Microsoft is touting Project Scorpio as a true 4K gaming system, but so far, that statement has only meant that it will be able to render games in native 4K with no upscaling required. However, recent rumors suggest that Scorpio’s 4K capabilities are going to extend well beyond a simple resolution upgrade.
Sources within Microsoft have claimed that Project Scorpio is going to be to stream and record gameplay at 2160p resolution at 60 frames-per-second. This would make it the only console on the market that is capable of native 4K streaming and recording.
To really appreciate how much of an upgrade these rumored specs are, however, you have to consider that the Xbox One S can only record and stream at 720p resolution at 30 frames-per-second.
If this report is accurate, it’s huge news for YouTubers and other online content creators who are slow to utilize the 4K options that video hosting websites are starting to offer. Of course, part of the reason why these content creators are slow to switch over is because there aren’t that many games which benefit from the full 4K capture and because 4K capture equipment can be very expensive.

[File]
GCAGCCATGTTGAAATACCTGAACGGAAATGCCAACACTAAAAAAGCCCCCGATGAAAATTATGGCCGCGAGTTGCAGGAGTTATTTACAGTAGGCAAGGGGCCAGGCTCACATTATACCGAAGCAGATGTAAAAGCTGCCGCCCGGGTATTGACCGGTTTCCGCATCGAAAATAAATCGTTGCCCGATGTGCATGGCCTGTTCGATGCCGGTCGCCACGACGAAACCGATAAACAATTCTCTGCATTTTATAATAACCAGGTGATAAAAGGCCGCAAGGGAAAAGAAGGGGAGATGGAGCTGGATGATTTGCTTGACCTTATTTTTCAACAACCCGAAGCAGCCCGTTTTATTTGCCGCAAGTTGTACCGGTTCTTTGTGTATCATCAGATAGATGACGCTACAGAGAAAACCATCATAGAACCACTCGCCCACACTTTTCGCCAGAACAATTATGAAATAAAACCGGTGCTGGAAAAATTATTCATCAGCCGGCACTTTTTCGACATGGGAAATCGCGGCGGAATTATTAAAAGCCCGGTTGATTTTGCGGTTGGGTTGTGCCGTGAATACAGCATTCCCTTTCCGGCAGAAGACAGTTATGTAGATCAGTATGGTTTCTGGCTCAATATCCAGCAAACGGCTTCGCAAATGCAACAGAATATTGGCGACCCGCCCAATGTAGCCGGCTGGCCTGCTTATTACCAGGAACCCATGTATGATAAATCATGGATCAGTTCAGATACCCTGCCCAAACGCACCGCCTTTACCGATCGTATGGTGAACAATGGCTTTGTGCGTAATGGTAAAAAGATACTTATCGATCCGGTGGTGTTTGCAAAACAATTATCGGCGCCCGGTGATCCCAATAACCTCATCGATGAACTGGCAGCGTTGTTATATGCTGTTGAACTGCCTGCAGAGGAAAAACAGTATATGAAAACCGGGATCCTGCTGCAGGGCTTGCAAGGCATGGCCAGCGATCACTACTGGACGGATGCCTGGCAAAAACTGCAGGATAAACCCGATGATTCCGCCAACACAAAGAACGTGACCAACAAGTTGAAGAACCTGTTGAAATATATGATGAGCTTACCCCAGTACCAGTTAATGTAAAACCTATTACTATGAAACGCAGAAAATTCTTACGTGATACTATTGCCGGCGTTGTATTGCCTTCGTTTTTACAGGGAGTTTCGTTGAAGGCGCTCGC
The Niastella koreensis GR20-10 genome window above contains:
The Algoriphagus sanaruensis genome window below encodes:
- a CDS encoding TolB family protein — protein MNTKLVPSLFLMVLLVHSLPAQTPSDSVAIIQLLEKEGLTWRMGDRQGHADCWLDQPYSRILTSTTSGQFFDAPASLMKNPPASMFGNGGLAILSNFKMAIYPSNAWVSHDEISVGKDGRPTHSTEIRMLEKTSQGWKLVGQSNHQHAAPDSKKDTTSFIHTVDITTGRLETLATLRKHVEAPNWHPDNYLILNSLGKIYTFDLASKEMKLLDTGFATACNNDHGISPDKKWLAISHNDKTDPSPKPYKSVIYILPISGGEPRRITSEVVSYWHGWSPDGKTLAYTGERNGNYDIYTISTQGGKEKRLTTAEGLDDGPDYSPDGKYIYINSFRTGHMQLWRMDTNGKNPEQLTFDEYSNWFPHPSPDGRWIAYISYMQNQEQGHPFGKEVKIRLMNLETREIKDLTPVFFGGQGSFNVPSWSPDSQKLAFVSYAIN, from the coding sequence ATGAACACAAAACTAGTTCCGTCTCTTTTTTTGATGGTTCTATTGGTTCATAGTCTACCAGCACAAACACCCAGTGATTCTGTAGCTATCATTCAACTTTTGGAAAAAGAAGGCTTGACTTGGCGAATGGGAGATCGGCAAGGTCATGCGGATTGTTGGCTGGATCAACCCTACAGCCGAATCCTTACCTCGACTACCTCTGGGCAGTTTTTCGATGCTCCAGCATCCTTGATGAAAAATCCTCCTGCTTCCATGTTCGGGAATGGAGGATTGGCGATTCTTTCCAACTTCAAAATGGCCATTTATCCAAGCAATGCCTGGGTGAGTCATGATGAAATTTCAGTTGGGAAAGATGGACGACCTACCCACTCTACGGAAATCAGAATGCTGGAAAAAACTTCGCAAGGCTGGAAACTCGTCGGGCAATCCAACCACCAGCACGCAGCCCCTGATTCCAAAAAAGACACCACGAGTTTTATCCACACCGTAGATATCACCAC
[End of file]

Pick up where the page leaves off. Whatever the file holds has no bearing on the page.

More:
How expensive? Well, if you’re looking for a respectable 4K capture card, it’s going to run you somewhere in the $400-$500 range. Of course, you can easily spend even more than that if you’re going for a top-tier professional set-up.
That’s the other thing that makes this announcement so fascinating. If Project Scorpio is capable of native 4K capturing, then does that mean that we should expect Project Scorpio’s price to be well above the $400 range?
Perhaps, but it’s likely that Microsoft will not add-on the full price of 4K capture hardware to Project Scorpio. While a $400 plus price point for Project Scorpio is likely, you should expect Microsoft to treat Scorpio as a highly capable 4K machine with an entry point price tag.
Of course, we should know everything about the Project Scorpio by the time that Microsoft has finished their E3 2017 press conference in June.